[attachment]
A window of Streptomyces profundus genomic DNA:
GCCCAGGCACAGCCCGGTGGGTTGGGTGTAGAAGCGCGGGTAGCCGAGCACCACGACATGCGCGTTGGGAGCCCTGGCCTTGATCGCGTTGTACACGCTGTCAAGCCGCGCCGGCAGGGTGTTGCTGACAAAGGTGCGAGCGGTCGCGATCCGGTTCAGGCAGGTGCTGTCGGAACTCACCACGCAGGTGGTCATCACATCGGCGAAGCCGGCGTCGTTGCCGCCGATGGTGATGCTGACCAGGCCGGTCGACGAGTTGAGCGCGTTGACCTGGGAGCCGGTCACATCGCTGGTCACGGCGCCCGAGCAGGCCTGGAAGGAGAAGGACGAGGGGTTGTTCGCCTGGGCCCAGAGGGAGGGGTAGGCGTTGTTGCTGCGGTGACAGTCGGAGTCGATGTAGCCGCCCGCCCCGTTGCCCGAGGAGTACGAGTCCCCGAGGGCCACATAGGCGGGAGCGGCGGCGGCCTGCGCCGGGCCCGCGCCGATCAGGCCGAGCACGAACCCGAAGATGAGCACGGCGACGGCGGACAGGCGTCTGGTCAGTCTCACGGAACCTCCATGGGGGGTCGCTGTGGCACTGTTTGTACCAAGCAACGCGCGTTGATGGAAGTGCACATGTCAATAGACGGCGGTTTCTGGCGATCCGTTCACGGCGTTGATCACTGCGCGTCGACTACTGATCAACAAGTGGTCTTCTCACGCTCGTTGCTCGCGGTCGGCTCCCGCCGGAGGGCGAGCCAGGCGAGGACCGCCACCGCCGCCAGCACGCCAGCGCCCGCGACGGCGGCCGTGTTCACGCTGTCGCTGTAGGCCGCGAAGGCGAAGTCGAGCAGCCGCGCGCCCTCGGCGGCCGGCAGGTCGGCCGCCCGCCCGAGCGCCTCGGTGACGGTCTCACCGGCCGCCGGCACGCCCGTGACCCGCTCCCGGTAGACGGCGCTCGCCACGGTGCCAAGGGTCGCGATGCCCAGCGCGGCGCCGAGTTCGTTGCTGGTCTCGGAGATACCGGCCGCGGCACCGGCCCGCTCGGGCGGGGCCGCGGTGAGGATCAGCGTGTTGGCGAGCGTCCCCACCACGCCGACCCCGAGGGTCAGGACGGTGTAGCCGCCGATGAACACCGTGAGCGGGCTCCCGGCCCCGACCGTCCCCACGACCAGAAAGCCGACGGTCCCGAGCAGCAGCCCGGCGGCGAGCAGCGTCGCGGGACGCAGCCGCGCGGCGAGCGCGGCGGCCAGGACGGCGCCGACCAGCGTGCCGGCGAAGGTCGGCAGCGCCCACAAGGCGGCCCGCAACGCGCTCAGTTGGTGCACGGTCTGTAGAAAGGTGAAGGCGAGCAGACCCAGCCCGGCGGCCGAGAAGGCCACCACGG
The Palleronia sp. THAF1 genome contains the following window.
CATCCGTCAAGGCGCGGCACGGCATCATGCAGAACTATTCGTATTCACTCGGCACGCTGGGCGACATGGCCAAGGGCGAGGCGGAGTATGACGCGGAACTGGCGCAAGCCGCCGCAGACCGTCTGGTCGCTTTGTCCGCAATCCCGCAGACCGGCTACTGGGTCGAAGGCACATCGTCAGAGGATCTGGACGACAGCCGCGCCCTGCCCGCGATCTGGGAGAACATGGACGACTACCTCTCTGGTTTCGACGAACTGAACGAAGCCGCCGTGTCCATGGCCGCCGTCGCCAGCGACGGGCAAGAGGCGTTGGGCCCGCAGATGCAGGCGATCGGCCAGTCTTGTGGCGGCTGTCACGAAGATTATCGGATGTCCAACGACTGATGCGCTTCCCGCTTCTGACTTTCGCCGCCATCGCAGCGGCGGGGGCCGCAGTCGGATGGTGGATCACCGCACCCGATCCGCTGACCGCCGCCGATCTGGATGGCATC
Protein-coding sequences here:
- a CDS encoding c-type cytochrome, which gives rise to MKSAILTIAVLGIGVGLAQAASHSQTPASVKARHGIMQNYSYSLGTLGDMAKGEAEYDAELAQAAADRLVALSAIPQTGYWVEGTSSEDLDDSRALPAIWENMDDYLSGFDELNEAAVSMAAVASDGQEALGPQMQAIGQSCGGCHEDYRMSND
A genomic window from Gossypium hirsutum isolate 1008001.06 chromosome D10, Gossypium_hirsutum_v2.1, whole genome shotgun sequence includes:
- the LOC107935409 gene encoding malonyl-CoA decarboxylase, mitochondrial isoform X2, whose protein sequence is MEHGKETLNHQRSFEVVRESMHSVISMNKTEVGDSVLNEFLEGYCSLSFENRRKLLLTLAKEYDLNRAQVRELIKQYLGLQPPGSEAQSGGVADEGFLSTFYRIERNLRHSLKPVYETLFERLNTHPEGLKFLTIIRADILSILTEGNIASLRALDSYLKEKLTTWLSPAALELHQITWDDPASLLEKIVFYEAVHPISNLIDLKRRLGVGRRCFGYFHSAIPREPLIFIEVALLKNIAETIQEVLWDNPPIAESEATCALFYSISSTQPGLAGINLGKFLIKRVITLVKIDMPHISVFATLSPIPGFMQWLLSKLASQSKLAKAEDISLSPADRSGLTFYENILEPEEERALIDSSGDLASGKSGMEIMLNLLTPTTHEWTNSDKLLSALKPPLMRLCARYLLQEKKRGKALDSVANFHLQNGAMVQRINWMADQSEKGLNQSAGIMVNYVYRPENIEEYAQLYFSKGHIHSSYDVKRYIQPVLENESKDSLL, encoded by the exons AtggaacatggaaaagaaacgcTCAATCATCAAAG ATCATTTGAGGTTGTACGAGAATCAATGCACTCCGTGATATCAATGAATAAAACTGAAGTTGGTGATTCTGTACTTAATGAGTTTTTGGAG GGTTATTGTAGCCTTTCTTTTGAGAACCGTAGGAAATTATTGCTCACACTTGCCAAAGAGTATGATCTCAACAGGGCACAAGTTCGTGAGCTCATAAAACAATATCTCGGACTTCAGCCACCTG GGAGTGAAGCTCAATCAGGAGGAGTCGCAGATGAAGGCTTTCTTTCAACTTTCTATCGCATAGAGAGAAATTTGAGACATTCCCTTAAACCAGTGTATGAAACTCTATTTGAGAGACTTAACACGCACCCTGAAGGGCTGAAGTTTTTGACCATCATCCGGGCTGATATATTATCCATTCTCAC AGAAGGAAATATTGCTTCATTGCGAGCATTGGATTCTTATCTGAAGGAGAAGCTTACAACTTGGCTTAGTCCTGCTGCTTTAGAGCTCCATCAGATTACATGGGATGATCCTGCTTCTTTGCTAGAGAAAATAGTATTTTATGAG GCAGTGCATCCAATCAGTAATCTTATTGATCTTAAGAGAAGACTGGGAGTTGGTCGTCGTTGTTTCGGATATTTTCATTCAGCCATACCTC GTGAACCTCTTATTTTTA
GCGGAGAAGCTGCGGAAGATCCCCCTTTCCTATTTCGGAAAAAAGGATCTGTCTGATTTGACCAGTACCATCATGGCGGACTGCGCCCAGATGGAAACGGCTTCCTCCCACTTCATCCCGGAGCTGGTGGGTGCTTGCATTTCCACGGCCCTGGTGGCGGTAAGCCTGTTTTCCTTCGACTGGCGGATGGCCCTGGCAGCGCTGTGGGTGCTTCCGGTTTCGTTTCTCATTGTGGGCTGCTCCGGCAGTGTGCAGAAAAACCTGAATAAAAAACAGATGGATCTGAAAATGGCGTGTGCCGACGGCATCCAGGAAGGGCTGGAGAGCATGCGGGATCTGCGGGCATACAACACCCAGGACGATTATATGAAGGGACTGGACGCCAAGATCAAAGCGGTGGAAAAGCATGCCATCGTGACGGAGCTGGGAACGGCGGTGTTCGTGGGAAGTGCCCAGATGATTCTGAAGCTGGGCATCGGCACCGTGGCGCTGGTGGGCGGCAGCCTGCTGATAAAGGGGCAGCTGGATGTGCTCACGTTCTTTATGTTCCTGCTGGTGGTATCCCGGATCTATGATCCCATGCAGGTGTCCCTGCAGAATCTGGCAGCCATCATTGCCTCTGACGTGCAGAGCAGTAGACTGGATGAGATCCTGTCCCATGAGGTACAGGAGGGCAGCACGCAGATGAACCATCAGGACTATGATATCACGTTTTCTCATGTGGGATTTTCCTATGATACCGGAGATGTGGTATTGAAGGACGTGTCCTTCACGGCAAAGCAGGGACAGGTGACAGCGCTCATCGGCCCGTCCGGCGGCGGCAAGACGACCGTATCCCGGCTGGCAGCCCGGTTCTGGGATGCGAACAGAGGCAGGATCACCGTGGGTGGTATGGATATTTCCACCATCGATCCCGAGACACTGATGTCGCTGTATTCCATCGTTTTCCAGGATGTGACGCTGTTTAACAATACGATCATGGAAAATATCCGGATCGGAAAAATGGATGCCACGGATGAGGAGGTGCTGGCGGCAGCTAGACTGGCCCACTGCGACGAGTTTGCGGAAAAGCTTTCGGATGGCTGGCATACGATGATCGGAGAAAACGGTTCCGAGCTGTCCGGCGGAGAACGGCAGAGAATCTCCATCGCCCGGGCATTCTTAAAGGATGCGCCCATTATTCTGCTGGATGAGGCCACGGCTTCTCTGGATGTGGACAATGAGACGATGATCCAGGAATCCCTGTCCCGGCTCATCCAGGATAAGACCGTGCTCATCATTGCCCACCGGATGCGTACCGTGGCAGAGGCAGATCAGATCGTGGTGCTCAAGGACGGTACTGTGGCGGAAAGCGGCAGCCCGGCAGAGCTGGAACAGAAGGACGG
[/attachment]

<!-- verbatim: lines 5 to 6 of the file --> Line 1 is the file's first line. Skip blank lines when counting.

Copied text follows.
Protein-coding sequences here:
- a CDS encoding c-type cytochrome, which gives rise to MKSAILTIAVLGIGVGLAQAASHSQTPASVKARHGIMQNYSYSLGTLGDMAKGEAEYDAELAQAAADRLVALSAIPQTGYWVEGTSSEDLDDSRALPAIWENMDDYLSGFDELNEAAVSMAAVASDGQEALGPQMQAIGQSCGGCHEDYRMSND